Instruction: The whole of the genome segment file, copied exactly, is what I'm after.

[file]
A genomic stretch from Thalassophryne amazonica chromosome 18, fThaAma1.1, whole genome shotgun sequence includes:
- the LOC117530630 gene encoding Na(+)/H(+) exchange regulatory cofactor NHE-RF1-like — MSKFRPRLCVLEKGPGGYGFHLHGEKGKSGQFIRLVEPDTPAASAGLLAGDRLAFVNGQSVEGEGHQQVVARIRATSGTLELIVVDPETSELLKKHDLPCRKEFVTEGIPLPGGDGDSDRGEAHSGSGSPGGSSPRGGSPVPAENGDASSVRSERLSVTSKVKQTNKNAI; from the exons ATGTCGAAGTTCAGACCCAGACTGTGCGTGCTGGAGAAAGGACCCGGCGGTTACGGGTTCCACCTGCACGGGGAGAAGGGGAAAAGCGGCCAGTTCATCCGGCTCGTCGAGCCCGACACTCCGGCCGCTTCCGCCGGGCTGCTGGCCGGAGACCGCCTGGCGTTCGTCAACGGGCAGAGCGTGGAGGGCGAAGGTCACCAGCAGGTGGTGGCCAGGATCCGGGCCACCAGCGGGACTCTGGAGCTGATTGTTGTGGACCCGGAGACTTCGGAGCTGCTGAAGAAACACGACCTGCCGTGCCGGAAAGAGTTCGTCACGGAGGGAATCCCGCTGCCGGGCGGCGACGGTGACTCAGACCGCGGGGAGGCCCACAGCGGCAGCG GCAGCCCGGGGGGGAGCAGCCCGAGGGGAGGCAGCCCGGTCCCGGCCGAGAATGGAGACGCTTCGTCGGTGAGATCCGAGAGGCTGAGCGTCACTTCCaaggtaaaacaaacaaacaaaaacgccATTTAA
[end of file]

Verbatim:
A genomic stretch from Thalassophryne amazonica chromosome 18, fThaAma1.1, whole genome shotgun sequence includes:
- the LOC117530630 gene encoding Na(+)/H(+) exchange regulatory cofactor NHE-RF1-like — MSKFRPRLCVLEKGPGGYGFHLHGEKGKSGQFIRLVEPDTPAASAGLLAGDRLAFVNGQSVEGEGHQQVVARIRATSGTLELIVVDPETSELLKKHDLPCRKEFVTEGIPLPGGDGDSDRGEAHSGSGSPGGSSPRGGSPVPAENGDASSVRSERLSVTSKVKQTNKNAI; from the exons ATGTCGAAGTTCAGACCCAGACTGTGCGTGCTGGAGAAAGGACCCGGCGGTTACGGGTTCCACCTGCACGGGGAGAAGGGGAAAAGCGGCCAGTTCATCCGGCTCGTCGAGCCCGACACTCCGGCCGCTTCCGCCGGGCTGCTGGCCGGAGACCGCCTGGCGTTCGTCAACGGGCAGAGCGTGGAGGGCGAAGGTCACCAGCAGGTGGTGGCCAGGATCCGGGCCACCAGCGGGACTCTGGAGCTGATTGTTGTGGACCCGGAGACTTCGGAGCTGCTGAAGAAACACGACCTGCCGTGCCGGAAAGAGTTCGTCACGGAGGGAATCCCGCTGCCGGGCGGCGACGGTGACTCAGACCGCGGGGAGGCCCACAGCGGCAGCG GCAGCCCGGGGGGGAGCAGCCCGAGGGGAGGCAGCCCGGTCCCGGCCGAGAATGGAGACGCTTCGTCGGTGAGATCCGAGAGGCTGAGCGTCACTTCCaaggtaaaacaaacaaacaaaaacgccATTTAA